Thermal plus forms of PE [ kT stored in each DOF]

@ any T KE=3/2 kT per mole

but total internal will depend on extra DOF

PE

Energy stored due to configuration in a field

 

 

Energy Transfer

Work

Transfer via a force through a distance [Lift a ball]

Heat

Transfer due to DT Hot Cold [burner pot of water]

 

explosion

Chemical reaction KE of broken constituents, fly apart, releasing springs (i.e. mouse traps).

TNT

Releases its energy very quickly 1gram release energy in 1 ms. Very high power.

 

energy unit

definition and equivalent

calorie (lowercase)

heats 1 gram of water by 1 C

Calorie (capitalized)- the food calorie -also called kilocalorie

heats 1 kg of water by 1 C 1 Calorie = 4182 joules ≈ 4 kJ

joule

1/4182 Calories ≈ Energy to lift 1 kg by 10 cm ≈ Energy to lift 1 lb by 9 in

kilojoule

1000 joules = 1⁄4 Calorie

megajoule

1000 kilojoules = 106 joules costs about 5 cents from electric utility

kWh (kilowatt-hour)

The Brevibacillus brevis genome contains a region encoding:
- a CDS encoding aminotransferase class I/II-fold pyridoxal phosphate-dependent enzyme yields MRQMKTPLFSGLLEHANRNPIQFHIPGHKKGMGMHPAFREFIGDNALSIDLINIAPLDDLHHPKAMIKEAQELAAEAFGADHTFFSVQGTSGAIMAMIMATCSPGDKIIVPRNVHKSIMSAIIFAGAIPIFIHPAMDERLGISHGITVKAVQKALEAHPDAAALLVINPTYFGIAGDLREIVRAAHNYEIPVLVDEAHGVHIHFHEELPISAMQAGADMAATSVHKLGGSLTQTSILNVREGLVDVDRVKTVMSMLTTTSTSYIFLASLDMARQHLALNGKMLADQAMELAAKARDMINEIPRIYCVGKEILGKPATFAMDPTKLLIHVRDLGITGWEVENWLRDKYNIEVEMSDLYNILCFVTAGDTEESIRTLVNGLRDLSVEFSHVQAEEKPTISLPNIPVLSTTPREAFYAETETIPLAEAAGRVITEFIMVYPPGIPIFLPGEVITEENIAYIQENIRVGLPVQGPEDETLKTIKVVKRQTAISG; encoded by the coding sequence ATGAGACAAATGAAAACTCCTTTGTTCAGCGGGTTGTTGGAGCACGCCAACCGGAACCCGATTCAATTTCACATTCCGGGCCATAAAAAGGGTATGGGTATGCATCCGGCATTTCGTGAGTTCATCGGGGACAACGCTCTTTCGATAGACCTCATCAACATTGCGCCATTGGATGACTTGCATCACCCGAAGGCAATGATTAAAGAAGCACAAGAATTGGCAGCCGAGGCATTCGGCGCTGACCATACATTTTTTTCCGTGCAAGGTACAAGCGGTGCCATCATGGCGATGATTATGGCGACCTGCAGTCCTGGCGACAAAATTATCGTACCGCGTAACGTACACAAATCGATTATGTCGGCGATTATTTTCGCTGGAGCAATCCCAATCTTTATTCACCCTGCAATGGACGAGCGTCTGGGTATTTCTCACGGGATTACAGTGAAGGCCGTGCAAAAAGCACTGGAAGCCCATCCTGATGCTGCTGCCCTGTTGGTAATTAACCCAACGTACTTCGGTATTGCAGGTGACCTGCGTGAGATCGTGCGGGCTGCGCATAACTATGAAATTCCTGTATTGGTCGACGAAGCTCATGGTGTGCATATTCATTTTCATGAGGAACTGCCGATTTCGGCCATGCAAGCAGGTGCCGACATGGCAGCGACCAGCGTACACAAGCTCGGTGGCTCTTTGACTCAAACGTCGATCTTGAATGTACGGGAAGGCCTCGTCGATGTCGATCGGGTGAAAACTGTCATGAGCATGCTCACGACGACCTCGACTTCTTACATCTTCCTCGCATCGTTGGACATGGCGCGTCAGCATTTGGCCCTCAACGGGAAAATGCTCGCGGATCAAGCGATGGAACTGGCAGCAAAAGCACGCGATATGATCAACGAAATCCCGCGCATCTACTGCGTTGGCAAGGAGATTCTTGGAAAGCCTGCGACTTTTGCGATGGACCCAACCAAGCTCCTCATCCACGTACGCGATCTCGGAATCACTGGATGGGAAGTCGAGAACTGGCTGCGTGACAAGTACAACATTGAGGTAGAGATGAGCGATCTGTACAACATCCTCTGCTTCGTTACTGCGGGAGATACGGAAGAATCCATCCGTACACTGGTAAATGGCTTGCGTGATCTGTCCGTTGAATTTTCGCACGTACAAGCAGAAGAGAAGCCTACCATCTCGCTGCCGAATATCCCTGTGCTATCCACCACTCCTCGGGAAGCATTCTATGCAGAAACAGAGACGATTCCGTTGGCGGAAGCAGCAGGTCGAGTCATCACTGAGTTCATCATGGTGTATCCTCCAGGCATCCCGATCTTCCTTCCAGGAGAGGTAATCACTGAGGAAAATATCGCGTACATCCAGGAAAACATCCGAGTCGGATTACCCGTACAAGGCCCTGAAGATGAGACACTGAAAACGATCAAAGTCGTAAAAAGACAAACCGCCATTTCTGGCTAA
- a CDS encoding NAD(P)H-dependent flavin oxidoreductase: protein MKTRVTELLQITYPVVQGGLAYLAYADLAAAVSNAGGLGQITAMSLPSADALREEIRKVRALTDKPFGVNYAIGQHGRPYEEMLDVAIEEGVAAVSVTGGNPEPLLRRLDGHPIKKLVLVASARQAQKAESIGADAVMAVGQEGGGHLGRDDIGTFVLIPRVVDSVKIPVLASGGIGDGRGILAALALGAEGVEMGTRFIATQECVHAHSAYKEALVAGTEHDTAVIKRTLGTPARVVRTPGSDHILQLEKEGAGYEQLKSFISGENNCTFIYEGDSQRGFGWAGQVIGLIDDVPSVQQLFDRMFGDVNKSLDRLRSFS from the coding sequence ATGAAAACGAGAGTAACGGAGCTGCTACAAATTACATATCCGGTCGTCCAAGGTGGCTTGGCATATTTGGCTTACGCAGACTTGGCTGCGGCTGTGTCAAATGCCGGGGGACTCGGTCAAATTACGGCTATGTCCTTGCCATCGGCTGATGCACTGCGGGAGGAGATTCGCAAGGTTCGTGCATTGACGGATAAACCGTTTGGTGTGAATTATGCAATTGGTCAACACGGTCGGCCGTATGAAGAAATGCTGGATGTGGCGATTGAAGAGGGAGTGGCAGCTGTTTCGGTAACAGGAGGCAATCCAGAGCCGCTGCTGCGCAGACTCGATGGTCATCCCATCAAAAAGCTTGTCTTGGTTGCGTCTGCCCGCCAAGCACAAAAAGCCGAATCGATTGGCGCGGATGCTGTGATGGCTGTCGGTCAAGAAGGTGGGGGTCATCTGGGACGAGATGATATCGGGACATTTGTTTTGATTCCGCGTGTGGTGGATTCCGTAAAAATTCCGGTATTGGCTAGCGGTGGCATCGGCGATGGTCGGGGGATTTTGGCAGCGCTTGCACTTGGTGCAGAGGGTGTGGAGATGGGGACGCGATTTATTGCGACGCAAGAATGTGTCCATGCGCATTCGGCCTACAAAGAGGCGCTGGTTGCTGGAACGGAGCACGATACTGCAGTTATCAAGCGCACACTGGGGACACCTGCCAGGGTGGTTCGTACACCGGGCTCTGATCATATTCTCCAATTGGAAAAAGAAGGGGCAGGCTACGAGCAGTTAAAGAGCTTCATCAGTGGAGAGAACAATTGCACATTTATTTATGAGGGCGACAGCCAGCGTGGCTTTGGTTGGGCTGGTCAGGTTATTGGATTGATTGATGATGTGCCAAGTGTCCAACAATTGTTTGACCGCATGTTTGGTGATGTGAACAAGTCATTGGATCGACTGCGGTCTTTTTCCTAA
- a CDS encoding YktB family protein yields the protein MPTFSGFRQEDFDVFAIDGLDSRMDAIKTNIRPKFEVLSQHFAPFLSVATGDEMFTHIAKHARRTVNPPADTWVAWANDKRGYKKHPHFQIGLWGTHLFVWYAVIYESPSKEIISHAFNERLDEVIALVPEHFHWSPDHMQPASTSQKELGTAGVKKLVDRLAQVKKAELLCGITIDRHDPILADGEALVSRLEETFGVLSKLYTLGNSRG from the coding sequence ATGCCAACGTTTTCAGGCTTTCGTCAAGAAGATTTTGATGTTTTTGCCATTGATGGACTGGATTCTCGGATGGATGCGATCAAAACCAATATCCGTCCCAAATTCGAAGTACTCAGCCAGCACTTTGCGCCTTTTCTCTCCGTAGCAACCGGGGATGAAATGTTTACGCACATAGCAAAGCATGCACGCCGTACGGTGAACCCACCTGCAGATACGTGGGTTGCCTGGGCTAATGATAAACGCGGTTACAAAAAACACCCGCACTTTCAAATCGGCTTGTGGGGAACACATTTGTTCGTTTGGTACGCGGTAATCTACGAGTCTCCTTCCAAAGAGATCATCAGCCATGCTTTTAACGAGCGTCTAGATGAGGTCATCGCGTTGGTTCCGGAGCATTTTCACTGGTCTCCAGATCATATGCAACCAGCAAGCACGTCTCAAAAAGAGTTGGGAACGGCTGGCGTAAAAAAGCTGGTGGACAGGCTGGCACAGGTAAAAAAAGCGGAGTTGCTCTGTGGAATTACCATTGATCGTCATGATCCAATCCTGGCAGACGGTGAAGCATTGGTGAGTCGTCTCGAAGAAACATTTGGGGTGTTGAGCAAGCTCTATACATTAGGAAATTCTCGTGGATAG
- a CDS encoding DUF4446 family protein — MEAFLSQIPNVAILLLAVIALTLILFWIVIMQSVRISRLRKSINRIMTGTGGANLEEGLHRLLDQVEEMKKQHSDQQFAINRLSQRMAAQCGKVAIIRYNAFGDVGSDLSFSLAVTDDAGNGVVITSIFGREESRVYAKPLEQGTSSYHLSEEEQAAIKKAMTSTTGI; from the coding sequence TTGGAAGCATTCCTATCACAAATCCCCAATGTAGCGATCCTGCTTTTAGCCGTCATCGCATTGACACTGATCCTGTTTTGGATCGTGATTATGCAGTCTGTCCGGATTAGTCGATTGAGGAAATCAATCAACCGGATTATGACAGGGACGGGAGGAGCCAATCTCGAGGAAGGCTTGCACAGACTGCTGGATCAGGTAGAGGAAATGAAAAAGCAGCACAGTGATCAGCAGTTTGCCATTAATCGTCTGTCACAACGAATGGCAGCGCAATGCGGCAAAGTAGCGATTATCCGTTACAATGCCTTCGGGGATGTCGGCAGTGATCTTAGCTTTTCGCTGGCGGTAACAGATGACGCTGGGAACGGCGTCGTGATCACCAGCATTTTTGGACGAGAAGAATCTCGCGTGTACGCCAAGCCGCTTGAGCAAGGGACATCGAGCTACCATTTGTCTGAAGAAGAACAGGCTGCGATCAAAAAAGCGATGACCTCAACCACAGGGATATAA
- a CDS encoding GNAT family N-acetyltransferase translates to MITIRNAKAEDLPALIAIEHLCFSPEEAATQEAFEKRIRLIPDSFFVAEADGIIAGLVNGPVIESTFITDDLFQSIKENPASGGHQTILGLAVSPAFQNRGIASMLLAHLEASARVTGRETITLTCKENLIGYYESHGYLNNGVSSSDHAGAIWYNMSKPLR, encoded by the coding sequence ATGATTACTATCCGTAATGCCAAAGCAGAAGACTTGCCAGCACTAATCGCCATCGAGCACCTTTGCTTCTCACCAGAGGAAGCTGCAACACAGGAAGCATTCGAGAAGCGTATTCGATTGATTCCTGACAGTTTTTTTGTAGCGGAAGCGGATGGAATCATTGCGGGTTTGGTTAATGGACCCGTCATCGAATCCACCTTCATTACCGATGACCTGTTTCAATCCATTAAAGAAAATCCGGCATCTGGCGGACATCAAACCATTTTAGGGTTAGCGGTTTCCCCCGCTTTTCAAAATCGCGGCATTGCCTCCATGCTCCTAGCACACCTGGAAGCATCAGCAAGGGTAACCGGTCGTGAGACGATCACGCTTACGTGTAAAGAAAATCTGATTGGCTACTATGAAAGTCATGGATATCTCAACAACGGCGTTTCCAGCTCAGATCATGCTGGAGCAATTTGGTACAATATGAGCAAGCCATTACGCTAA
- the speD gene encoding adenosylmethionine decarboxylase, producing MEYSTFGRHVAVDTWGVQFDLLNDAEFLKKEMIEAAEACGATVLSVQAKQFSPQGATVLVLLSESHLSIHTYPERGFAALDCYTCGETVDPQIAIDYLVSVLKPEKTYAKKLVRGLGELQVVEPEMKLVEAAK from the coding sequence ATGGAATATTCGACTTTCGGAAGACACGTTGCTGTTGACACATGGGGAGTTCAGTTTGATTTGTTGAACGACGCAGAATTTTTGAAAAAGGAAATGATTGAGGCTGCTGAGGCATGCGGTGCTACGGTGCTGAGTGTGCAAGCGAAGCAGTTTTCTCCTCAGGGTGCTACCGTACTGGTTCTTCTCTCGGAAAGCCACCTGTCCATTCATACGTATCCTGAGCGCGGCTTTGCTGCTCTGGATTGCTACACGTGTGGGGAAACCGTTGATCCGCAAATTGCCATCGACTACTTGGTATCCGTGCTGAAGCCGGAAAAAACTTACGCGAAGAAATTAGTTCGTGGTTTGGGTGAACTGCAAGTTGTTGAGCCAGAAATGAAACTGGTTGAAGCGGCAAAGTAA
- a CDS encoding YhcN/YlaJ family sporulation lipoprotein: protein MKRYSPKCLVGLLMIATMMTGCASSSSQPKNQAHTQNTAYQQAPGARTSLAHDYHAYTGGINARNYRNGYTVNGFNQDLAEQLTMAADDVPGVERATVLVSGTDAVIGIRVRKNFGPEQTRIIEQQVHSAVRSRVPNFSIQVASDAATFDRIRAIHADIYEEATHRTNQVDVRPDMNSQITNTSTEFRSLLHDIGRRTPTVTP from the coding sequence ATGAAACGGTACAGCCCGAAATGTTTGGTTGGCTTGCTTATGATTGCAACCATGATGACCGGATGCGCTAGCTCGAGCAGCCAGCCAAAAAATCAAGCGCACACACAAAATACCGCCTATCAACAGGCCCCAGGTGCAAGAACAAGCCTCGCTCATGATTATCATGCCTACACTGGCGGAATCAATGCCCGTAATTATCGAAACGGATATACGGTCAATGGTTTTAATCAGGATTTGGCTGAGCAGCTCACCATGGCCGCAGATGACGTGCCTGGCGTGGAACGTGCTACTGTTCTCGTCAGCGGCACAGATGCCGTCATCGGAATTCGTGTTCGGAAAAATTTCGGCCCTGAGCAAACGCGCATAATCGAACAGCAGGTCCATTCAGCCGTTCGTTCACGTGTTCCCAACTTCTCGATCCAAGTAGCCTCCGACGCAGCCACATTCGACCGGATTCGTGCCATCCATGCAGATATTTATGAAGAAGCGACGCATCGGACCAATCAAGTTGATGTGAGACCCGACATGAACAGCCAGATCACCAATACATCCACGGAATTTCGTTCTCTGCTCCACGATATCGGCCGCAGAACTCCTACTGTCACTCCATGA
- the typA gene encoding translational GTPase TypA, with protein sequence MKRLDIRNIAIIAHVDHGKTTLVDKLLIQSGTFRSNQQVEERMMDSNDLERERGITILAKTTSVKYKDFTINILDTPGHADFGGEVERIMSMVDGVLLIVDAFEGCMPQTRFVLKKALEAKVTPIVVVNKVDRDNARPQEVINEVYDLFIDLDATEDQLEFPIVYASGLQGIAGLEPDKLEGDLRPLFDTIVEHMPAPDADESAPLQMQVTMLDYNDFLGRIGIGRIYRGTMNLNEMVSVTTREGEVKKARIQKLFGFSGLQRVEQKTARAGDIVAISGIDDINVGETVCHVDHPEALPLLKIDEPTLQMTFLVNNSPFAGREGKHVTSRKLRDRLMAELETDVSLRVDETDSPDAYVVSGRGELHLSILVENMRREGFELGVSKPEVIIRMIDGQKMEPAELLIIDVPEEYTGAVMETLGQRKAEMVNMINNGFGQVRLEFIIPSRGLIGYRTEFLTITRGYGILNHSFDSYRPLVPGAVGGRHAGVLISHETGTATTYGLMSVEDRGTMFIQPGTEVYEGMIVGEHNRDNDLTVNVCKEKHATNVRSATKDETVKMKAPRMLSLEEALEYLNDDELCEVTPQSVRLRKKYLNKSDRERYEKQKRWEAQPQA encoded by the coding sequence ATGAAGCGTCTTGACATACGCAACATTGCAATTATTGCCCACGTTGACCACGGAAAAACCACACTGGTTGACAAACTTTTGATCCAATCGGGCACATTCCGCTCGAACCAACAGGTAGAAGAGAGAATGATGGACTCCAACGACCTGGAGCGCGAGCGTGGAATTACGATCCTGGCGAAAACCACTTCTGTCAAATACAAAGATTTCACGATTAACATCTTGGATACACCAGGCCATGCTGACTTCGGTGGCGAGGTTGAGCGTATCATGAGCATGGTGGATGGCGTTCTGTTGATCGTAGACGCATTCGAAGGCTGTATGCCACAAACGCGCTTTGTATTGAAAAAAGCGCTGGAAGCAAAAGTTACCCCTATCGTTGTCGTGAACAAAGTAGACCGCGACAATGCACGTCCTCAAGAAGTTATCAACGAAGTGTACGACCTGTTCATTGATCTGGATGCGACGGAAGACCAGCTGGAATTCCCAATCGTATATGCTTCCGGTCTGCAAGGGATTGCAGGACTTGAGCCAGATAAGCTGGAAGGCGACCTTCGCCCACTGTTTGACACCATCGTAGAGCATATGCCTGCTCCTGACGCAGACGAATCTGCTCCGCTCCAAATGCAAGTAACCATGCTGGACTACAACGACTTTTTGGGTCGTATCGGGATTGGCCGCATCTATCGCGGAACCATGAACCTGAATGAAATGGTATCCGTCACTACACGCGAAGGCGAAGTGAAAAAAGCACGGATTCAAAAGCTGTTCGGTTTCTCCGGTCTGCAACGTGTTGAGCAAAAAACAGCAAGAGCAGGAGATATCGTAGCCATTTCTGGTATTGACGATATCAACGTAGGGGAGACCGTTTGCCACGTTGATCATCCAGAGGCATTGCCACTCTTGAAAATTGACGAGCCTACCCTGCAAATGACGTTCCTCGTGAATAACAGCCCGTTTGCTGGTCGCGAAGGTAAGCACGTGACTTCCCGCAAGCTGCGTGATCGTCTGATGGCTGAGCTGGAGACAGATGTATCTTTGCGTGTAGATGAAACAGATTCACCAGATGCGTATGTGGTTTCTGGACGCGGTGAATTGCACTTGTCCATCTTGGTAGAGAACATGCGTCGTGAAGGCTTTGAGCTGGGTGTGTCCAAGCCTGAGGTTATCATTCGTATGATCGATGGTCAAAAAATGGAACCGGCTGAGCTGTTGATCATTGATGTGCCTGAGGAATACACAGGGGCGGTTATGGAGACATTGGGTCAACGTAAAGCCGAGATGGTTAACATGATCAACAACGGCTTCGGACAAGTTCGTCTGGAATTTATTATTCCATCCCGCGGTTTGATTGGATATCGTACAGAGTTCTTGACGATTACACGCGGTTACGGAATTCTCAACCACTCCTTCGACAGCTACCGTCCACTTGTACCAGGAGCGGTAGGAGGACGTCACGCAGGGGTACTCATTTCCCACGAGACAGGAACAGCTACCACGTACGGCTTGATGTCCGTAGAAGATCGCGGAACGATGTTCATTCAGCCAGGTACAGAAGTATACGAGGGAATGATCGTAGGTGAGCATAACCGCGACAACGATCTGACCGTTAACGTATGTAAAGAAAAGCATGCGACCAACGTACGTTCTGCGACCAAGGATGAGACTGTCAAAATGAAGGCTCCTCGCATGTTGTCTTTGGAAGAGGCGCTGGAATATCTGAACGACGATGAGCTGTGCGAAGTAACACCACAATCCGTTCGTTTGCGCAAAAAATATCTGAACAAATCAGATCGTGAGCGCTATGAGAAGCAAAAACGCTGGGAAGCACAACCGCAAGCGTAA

861 Calories ≈ 1000 Calories = 3.6 megajoules costs 10 cents from electric utility

BTU British Thermal Unit

1 BTU = 1055 joules ≈ 1 kJ = 1⁄4 Calorie

Quad

A quadrillion BTUs = 10e15 BTU ≈ 10e18 J Total US energy use ≈ 100 quads per year; total world use is ≈ 400 quads per year

 

value

equivalent

example of that much power use

1 watt

1 joule per second

flashlight

100 watts

bright light bulb; heat from a sitting human

1 horsepower

(1 hp) ≈ 1 kilowatt [A]

A typical horse (for extended time) human running fast up flight of stairs

1 kilowatt

(1 kW) ≈ 1 hp {B}

small house (not including heat); power in 1 square meter of sunlight

100 horsepower

≈ 100 kW [C]

small automobile

1 megawatt (MW)

1 million (1e6) watts

electric power for a small town

45 megawatts

747 airplane; small power plant

1 gigawatt = 1 GW

1 billion (1e9 watts)

large coal- gas- or nuclear power plant

400 gigawatt = 0.4 terawatts

average electric power use US

2 terawatts

= 2e12 watts

average electric power for World

 

 

 

A more precise value: 1 hp = 746 watts

B more precise value: 1 kW = 1.3 hp

C more precise value: 100 hp = 74.6 kW

 

 

chemical potential

More a convenient catch all for Thermodynamics than a form of energy in that it includes all configurations even density related configurations. i.e. monotonic ideal gas in non-uniform distribution has higher chemical potential where density is highest and can reduce chemical potential by becoming isotropic.

Potential for substance to undergo a change of configuration, be it in the form of a chemical reaction, spatial transport, particle exchange with a reservoir.